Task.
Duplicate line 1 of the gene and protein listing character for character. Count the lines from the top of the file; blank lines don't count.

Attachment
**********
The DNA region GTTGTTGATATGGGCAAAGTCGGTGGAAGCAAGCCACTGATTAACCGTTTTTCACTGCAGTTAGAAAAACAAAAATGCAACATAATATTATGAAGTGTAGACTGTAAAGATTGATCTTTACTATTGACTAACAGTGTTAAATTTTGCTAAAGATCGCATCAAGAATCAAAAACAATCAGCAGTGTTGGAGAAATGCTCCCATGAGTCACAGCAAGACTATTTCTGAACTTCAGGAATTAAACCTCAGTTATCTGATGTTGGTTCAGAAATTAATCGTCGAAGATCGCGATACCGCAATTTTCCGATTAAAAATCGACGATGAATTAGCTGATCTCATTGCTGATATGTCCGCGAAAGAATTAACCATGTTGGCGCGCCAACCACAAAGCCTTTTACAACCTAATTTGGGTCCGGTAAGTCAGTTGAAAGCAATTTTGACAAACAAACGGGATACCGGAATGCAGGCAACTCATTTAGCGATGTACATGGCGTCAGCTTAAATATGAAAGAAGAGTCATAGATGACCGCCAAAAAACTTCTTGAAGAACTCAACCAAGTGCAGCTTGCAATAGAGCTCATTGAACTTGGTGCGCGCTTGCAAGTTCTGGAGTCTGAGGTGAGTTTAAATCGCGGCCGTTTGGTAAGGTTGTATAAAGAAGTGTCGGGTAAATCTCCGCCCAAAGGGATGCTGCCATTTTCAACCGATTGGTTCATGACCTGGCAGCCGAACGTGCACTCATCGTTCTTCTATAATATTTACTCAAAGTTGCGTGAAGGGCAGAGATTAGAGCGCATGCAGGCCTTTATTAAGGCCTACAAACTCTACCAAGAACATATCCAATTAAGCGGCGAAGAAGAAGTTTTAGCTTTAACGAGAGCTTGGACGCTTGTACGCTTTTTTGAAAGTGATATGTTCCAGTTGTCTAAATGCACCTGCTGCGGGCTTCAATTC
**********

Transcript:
The DNA region GTTGTTGATATGGGCAAAGTCGGTGGAAGCAAGCCACTGATTAACCGTTTTTCACTGCAGTTAGAAAAACAAAAATGCAACATAATATTATGAAGTGTAGACTGTAAAGATTGATCTTTACTATTGACTAACAGTGTTAAATTTTGCTAAAGATCGCATCAAGAATCAAAAACAATCAGCAGTGTTGGAGAAATGCTCCCATGAGTCACAGCAAGACTATTTCTGAACTTCAGGAATTAAACCTCAGTTATCTGATGTTGGTTCAGAAATTAATCGTCGAAGATCGCGATACCGCAATTTTCCGATTAAAAATCGACGATGAATTAGCTGATCTCATTGCTGATATGTCCGCGAAAGAATTAACCATGTTGGCGCGCCAACCACAAAGCCTTTTACAACCTAATTTGGGTCCGGTAAGTCAGTTGAAAGCAATTTTGACAAACAAACGGGATACCGGAATGCAGGCAACTCATTTAGCGATGTACATGGCGTCAGCTTAAATATGAAAGAAGAGTCATAGATGACCGCCAAAAAACTTCTTGAAGAACTCAACCAAGTGCAGCTTGCAATAGAGCTCATTGAACTTGGTGCGCGCTTGCAAGTTCTGGAGTCTGAGGTGAGTTTAAATCGCGGCCGTTTGGTAAGGTTGTATAAAGAAGTGTCGGGTAAATCTCCGCCCAAAGGGATGCTGCCATTTTCAACCGATTGGTTCATGACCTGGCAGCCGAACGTGCACTCATCGTTCTTCTATAATATTTACTCAAAGTTGCGTGAAGGGCAGAGATTAGAGCGCATGCAGGCCTTTATTAAGGCCTACAAACTCTACCAAGAACATATCCAATTAAGCGGCGAAGAAGAAGTTTTAGCTTTAACGAGAGCTTGGACGCTTGTACGCTTTTTTGAAAGTGATATGTTCCAGTTGTCTAAATGCACCTGCTGCGGGCTTCAATTC